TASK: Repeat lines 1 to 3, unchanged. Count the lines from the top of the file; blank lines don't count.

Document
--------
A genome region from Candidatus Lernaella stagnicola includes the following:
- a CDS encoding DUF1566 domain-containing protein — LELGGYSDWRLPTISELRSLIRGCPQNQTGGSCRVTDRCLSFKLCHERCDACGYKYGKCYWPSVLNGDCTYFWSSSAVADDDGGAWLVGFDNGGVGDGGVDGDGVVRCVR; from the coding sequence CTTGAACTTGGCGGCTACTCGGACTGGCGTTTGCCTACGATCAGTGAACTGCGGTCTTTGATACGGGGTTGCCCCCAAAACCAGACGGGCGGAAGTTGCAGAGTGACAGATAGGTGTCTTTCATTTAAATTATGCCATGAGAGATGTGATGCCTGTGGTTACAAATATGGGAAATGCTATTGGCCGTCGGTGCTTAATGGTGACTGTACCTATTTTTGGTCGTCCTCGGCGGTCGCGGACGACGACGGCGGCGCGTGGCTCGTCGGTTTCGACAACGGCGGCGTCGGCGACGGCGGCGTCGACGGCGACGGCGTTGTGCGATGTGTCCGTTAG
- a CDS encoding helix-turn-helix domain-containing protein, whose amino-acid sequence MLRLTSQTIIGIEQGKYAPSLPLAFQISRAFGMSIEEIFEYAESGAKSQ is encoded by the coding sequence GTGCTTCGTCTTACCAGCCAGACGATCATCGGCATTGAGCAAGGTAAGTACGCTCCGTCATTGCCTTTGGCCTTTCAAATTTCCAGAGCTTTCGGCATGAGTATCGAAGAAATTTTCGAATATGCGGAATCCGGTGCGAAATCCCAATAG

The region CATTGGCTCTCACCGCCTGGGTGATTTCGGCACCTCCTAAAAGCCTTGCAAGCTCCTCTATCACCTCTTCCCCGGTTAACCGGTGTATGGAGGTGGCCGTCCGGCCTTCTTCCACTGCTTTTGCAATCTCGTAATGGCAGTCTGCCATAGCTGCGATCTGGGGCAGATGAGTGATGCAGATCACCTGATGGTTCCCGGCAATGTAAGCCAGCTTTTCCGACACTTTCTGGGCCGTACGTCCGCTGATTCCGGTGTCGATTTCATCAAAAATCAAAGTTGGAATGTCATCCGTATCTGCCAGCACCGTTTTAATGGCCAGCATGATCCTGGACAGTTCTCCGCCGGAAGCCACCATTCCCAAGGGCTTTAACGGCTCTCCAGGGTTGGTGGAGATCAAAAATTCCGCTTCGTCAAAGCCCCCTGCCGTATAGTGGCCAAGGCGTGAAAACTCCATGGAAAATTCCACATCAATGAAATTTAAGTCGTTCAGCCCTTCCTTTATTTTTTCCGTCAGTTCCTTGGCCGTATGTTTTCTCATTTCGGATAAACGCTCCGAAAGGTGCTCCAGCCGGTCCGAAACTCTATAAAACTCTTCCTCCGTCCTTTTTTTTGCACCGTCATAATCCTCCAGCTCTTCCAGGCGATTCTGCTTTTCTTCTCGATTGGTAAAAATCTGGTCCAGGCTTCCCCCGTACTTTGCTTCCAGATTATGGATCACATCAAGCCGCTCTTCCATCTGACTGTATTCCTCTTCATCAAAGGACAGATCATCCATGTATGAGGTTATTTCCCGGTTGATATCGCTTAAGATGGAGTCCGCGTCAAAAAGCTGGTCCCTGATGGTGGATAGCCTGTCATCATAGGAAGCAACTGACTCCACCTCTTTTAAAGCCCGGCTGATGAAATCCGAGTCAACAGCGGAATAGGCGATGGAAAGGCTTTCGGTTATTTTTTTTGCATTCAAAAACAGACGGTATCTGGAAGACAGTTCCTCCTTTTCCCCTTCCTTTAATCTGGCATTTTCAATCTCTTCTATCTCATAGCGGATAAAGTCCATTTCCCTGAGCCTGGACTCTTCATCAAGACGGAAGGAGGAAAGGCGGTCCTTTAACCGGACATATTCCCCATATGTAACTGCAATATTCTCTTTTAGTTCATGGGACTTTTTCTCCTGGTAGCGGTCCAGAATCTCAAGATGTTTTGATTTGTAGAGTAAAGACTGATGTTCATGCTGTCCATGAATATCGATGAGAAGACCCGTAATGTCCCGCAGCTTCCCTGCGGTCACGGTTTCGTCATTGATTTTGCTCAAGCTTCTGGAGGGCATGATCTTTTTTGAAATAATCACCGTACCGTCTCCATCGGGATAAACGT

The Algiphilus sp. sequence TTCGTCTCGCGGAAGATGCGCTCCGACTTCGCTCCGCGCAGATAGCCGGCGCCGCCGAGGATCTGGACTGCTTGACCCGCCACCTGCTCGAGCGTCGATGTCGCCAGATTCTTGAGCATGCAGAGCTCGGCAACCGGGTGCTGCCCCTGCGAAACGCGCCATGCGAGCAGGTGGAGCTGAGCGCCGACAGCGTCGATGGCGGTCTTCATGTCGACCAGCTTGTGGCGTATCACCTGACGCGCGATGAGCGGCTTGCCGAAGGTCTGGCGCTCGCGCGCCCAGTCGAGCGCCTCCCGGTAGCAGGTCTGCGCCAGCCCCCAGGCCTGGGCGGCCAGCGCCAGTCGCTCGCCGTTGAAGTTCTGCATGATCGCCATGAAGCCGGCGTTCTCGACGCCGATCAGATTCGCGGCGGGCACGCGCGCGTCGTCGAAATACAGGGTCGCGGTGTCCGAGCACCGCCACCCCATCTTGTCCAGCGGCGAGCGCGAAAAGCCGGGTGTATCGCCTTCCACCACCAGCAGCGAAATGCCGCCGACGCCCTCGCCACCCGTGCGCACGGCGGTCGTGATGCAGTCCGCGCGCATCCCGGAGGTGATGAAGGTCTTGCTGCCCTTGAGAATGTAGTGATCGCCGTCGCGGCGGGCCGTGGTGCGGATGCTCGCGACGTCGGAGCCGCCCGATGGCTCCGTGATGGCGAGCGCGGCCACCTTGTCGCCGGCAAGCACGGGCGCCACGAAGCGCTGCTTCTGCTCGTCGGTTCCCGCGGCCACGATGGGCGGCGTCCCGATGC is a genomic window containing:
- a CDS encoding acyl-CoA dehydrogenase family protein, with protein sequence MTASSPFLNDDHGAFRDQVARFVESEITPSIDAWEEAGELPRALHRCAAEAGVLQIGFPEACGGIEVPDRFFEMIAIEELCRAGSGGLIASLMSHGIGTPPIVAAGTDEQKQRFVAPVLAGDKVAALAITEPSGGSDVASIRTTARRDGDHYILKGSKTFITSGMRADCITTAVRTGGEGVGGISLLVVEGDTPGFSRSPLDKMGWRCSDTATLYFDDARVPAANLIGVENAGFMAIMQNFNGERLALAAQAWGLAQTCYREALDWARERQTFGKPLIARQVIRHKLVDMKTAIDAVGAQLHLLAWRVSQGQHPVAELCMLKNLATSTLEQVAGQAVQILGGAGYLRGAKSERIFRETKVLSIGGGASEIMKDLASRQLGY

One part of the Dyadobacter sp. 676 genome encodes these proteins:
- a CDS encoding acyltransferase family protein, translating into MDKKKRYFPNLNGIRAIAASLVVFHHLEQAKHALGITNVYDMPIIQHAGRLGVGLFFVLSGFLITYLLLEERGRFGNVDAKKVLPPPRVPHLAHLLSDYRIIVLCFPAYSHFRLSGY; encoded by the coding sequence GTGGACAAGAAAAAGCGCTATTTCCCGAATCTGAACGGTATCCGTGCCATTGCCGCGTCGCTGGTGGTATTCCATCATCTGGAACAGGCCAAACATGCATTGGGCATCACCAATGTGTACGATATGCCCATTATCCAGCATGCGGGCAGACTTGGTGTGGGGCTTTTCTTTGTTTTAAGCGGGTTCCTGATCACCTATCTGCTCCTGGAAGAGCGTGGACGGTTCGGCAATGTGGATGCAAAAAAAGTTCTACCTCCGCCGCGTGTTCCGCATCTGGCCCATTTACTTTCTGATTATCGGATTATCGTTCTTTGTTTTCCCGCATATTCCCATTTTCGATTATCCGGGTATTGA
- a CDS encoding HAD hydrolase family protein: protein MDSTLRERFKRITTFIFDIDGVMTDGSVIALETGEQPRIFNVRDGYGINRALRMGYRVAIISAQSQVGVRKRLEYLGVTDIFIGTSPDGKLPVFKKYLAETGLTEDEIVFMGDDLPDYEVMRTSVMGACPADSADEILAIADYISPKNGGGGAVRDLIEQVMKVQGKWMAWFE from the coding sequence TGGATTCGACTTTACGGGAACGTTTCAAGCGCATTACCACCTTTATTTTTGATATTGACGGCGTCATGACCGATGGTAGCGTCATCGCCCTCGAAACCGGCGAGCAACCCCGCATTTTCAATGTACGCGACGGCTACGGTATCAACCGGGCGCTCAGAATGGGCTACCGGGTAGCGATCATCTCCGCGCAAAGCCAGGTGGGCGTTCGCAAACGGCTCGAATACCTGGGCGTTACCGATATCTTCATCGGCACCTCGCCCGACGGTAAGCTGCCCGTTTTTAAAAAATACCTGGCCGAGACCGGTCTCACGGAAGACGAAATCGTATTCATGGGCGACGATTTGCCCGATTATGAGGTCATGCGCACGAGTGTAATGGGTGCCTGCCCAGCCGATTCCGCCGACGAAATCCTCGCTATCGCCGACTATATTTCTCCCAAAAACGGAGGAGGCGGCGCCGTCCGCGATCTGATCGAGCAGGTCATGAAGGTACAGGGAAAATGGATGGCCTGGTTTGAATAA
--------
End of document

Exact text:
A genome region from Candidatus Lernaella stagnicola includes the following:
- a CDS encoding DUF1566 domain-containing protein — LELGGYSDWRLPTISELRSLIRGCPQNQTGGSCRVTDRCLSFKLCHERCDACGYKYGKCYWPSVLNGDCTYFWSSSAVADDDGGAWLVGFDNGGVGDGGVDGDGVVRCVR; from the coding sequence CTTGAACTTGGCGGCTACTCGGACTGGCGTTTGCCTACGATCAGTGAACTGCGGTCTTTGATACGGGGTTGCCCCCAAAACCAGACGGGCGGAAGTTGCAGAGTGACAGATAGGTGTCTTTCATTTAAATTATGCCATGAGAGATGTGATGCCTGTGGTTACAAATATGGGAAATGCTATTGGCCGTCGGTGCTTAATGGTGACTGTACCTATTTTTGGTCGTCCTCGGCGGTCGCGGACGACGACGGCGGCGCGTGGCTCGTCGGTTTCGACAACGGCGGCGTCGGCGACGGCGGCGTCGACGGCGACGGCGTTGTGCGATGTGTCCGTTAG
- a CDS encoding helix-turn-helix domain-containing protein, whose amino-acid sequence MLRLTSQTIIGIEQGKYAPSLPLAFQISRAFGMSIEEIFEYAESGAKSQ is encoded by the coding sequence GTGCTTCGTCTTACCAGCCAGACGATCATCGGCATTGAGCAAGGTAAGTACGCTCCGTCATTGCCTTTGGCCTTTCAAATTTCCAGAGCTTTCGGCATGAGTATCGAAGAAATTTTCGAATATGCGGAATCCGGTGCGAAATCCCAATAG